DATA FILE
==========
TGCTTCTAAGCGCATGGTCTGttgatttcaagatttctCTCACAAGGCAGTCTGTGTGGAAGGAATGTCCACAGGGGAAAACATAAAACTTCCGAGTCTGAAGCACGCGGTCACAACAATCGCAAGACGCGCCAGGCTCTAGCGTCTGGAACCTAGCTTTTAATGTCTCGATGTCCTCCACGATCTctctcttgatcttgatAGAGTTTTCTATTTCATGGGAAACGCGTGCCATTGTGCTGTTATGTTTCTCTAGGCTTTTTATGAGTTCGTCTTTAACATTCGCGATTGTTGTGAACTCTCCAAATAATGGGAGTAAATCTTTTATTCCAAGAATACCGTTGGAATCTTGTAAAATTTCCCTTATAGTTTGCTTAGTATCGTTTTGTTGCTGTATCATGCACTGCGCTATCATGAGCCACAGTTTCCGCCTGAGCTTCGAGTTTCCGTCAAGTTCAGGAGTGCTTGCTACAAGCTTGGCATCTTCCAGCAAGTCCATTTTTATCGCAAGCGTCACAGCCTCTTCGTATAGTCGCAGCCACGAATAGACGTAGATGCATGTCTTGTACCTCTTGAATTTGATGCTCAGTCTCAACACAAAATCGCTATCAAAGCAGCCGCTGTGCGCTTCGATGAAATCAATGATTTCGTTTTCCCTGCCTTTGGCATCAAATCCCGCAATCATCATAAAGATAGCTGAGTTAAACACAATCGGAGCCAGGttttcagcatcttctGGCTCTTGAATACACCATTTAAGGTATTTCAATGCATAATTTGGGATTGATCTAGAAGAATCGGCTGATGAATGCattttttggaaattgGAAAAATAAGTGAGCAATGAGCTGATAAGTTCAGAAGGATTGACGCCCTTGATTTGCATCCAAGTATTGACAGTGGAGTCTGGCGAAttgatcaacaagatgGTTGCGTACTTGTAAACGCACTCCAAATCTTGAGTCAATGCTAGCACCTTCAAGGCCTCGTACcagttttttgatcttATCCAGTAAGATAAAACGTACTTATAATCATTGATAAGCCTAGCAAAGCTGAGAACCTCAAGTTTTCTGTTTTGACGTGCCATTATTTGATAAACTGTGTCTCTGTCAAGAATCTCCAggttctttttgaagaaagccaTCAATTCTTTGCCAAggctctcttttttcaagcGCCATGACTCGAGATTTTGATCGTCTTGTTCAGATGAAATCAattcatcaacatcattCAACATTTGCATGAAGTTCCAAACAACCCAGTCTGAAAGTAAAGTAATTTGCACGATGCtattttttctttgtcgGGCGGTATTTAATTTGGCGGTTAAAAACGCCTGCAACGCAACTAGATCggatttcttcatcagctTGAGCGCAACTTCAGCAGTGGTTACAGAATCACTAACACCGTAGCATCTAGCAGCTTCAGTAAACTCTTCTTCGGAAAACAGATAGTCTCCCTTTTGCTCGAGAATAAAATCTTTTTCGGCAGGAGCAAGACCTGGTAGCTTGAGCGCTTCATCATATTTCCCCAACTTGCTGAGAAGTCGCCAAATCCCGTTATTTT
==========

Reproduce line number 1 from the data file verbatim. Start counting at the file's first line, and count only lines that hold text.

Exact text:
TGCTTCTAAGCGCATGGTCTGttgatttcaagatttctCTCACAAGGCAGTCTGTGTGGAAGGAATGTCCACAGGGGAAAACATAAAACTTCCGAGTCTGAAGCACGCGGTCACAACAATCGCAAGACGCGCCAGGCTCTAGCGTCTGGAACCTAGCTTTTAATGTCTCGATGTCCTCCACGATCTctctcttgatcttgatAGAGTTTTCTATTTCATGGGAAACGCGTGCCATTGTGCTGTTATGTTTCTCTAGGCTTTTTATGAGTTCGTCTTTAACATTCGCGATTGTTGTGAACTCTCCAAATAATGGGAGTAAATCTTTTATTCCAAGAATACCGTTGGAATCTTGTAAAATTTCCCTTATAGTTTGCTTAGTATCGTTTTGTTGCTGTATCATGCACTGCGCTATCATGAGCCACAGTTTCCGCCTGAGCTTCGAGTTTCCGTCAAGTTCAGGAGTGCTTGCTACAAGCTTGGCATCTTCCAGCAAGTCCATTTTTATCGCAAGCGTCACAGCCTCTTCGTATAGTCGCAGCCACGAATAGACGTAGATGCATGTCTTGTACCTCTTGAATTTGATGCTCAGTCTCAACACAAAATCGCTATCAAAGCAGCCGCTGTGCGCTTCGATGAAATCAATGATTTCGTTTTCCCTGCCTTTGGCATCAAATCCCGCAATCATCATAAAGATAGCTGAGTTAAACACAATCGGAGCCAGGttttcagcatcttctGGCTCTTGAATACACCATTTAAGGTATTTCAATGCATAATTTGGGATTGATCTAGAAGAATCGGCTGATGAATGCattttttggaaattgGAAAAATAAGTGAGCAATGAGCTGATAAGTTCAGAAGGATTGACGCCCTTGATTTGCATCCAAGTATTGACAGTGGAGTCTGGCGAAttgatcaacaagatgGTTGCGTACTTGTAAACGCACTCCAAATCTTGAGTCAATGCTAGCACCTTCAAGGCCTCGTACcagttttttgatcttATCCAGTAAGATAAAACGTACTTATAATCATTGATAAGCCTAGCAAAGCTGAGAACCTCAAGTTTTCTGTTTTGACGTGCCATTATTTGATAAACTGTGTCTCTGTCAAGAATCTCCAggttctttttgaagaaagccaTCAATTCTTTGCCAAggctctcttttttcaagcGCCATGACTCGAGATTTTGATCGTCTTGTTCAGATGAAATCAattcatcaacatcattCAACATTTGCATGAAGTTCCAAACAACCCAGTCTGAAAGTAAAGTAATTTGCACGATGCtattttttctttgtcgGGCGGTATTTAATTTGGCGGTTAAAAACGCCTGCAACGCAACTAGATCggatttcttcatcagctTGAGCGCAACTTCAGCAGTGGTTACAGAATCACTAACACCGTAGCATCTAGCAGCTTCAGTAAACTCTTCTTCGGAAAACAGATAGTCTCCCTTTTGCTCGAGAATAAAATCTTTTTCGGCAGGAGCAAGACCTGGTAGCTTGAGCGCTTCATCATATTTCCCCAACTTGCTGAGAAGTCGCCAAATCCCGTTATTTT